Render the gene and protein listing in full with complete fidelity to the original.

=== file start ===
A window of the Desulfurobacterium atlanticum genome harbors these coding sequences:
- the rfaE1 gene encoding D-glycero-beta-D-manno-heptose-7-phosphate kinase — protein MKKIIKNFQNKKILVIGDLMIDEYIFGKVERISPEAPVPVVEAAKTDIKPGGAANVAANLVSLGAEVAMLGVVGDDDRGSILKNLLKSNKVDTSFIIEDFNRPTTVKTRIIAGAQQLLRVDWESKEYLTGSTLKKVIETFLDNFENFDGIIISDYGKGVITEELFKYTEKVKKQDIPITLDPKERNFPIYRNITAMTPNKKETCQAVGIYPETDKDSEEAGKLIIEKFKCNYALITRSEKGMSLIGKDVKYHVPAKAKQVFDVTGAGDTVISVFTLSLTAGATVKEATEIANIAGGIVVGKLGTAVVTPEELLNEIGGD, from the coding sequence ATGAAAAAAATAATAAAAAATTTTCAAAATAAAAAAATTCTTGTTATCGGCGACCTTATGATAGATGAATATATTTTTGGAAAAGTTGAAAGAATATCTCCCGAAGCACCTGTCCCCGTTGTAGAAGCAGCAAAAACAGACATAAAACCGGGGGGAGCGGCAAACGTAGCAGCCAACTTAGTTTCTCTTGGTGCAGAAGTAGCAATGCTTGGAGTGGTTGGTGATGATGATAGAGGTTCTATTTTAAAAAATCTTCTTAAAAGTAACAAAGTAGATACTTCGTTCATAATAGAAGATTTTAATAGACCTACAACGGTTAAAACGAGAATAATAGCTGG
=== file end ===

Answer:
A window of the Desulfurobacterium atlanticum genome harbors these coding sequences:
- the rfaE1 gene encoding D-glycero-beta-D-manno-heptose-7-phosphate kinase — protein MKKIIKNFQNKKILVIGDLMIDEYIFGKVERISPEAPVPVVEAAKTDIKPGGAANVAANLVSLGAEVAMLGVVGDDDRGSILKNLLKSNKVDTSFIIEDFNRPTTVKTRIIAGAQQLLRVDWESKEYLTGSTLKKVIETFLDNFENFDGIIISDYGKGVITEELFKYTEKVKKQDIPITLDPKERNFPIYRNITAMTPNKKETCQAVGIYPETDKDSEEAGKLIIEKFKCNYALITRSEKGMSLIGKDVKYHVPAKAKQVFDVTGAGDTVISVFTLSLTAGATVKEATEIANIAGGIVVGKLGTAVVTPEELLNEIGGD, from the coding sequence ATGAAAAAAATAATAAAAAATTTTCAAAATAAAAAAATTCTTGTTATCGGCGACCTTATGATAGATGAATATATTTTTGGAAAAGTTGAAAGAATATCTCCCGAAGCACCTGTCCCCGTTGTAGAAGCAGCAAAAACAGACATAAAACCGGGGGGAGCGGCAAACGTAGCAGCCAACTTAGTTTCTCTTGGTGCAGAAGTAGCAATGCTTGGAGTGGTTGGTGATGATGATAGAGGTTCTATTTTAAAAAATCTTCTTAAAAGTAACAAAGTAGATACTTCGTTCATAATAGAAGATTTTAATAGACCTACAACGGTTAAAACGAGAATAATAGCTGG